I am writing this week’s piece savouring the hospitality of Lahore, the city where I was born, educated and then married. I have just uncharacteristically gorged myself on a Lahori breakfast topped off comprehensively with a big sized glass of ‘adh rirka’ – a lassi made from fresh creamy yogurt, milk, water with an optional ‘pera’ thrown in for good measure. I am happily satisfied and grateful that some of my childhood food spots still exist in spite of the fact that Lahore has become a concrete jungle, belying its reputation as the City of Gardens. It is in this happy and well sated frame of mind that I am dedicating this week’s piece to eating spots of a city that evokes nostalgic memories.

‘Naimat Kada’ was located outside Lohari Gate and rated as one of Lahore’s best ‘nose bags’. I first sampled its menu as a teenager accompanied by my late father, in the early nineteen sixties. I found the place neat, organized, efficient and above all very friendly. The man who took our order for two plates of ‘korma’ and ‘roti’ was a one man news channel, who updated us on the latest ‘gossip’ in an unbelievably short time. Our order arrived promptly, in stark contrast to even swanky restaurants of today - hooking me hopelessly. I visited the place many times, whenever I visited Punjab’s capital city, after adopting a career and found that a new generation of managers had successively diluted both the service and the flavour. Nonetheless, I can still recall the taste of the ‘korma’ and have never been able to find any other spot at home or abroad that can compete with that meal.

Delhi Muslim Hotel was located at the Lohari Gate end of Anarkali Bazaar. It was again my father, who took me there for lunch, while my mother was engaged in her shopping spree (which normally took a long time). I remember the occasion distinctly because this great establishment has residential rooms on the floors above the eating area and at one time or another, these rooms were home to some celebrated men of letters and verse. This was so because the rent was affordable, the food excellent and the owner of the place a patron of the arts. In any case, the presence of these celebrities provided him with great marketing leverage. While it was the ‘korma’ that showcased ‘Naimat Kada’, the entire menu of Delhi Muslim, Hotel indicated its chef’s passion and expertise.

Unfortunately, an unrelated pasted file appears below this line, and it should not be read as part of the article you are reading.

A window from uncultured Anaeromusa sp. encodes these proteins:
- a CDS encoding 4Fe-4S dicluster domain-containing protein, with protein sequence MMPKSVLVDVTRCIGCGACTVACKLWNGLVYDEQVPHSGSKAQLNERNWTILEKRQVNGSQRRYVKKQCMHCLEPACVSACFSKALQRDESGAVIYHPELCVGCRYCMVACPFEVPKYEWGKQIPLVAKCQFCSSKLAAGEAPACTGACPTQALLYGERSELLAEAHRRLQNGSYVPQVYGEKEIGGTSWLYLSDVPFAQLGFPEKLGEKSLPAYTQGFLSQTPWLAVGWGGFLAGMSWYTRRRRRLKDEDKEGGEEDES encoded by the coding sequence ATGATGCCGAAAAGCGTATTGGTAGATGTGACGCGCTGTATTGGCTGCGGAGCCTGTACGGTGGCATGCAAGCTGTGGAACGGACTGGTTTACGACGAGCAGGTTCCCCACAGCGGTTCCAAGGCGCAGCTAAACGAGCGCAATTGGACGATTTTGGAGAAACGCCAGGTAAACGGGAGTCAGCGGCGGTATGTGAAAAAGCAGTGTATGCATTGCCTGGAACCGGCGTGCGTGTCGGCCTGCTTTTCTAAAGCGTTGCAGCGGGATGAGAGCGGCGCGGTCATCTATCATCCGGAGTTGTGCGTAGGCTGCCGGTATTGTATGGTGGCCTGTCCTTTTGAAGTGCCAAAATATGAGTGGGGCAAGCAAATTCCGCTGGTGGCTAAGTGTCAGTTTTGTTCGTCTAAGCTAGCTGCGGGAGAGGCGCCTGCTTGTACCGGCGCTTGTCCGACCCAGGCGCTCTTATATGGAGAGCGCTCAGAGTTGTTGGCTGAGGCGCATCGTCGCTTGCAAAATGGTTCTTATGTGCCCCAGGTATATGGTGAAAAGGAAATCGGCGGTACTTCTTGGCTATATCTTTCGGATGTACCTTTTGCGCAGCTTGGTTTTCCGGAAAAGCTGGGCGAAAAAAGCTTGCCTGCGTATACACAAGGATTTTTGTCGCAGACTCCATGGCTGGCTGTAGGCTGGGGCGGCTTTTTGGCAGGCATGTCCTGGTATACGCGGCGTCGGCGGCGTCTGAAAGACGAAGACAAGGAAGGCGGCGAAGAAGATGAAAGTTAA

Sami Dehalvi was a diminutive character, who migrated to Lahore in 1947 and set up his Nihari outlet in a side street leading off from Anarkali, known as ‘Paisa Akhbar’. The locality was so named because a popular pre independence newspaper costing that much, was once printed there. Sami’s patrons queued up at dawn to obtain this fiery delicacy as anyone arriving at even 8 am was bound to return empty handed. Sami sat cross legged on a cushion dishing out his ‘Nehari’ like a tribal chieftain, from a ‘deg’ that was embedded in a mud plastered stove. Whether myth or fact, it was said that the unique and addictive flavour of the recipe stemmed from the practice of cooking the fresh batch in the left over stuff from the previous day, because the embedded cooking pot could not be cleaned and rinsed - being immovable. Sadly enough Sami’s demise and his descendants’ lack of interest to continue making Nihari, deprived Lahoris of a mouthwatering traditional menu item.

We usually parked our car on Temple Road near Safanwala Chowk and footed our way to Nazuli Bazaar in the heart of Mozang. Our destination was one of Lahore’s most popular fried fish outlets that attracted a throng of customers. The fish was coated in chick pea flour and fried in mustard oil. The owner was a middle aged man, who had a penchant for customer discipline. Anyone, irrespective of social status, who tried to break the ‘first come first serve’ rule was promptly told not to do so or ‘buzz off’. I do not know if this particular eatery still exists, but if it does then my advice to fellow fish lovers is to sample its fare at least once.

Paucity of space has forced me to bring only three of Lahore’s popular eating spots into the limelight, but there were others that could be ranked equal to the ones mentioned in this week’s piece. These included the Cheny’s Lunch Home with its amazing omelettes and toast, the Pak Tea House (now gratefully restored), the ‘Kulcha Lonchra’ duo in ‘Chauhatta Mufti Baqar’ inside ‘Mochi Gate’, the ‘Chikar Cholay’ at Ganga Ram Hospital intersection and others that I may not even know. What I do know is that the food served here was and will remain part of a unique Lahori culinary culture that needs to be preserved.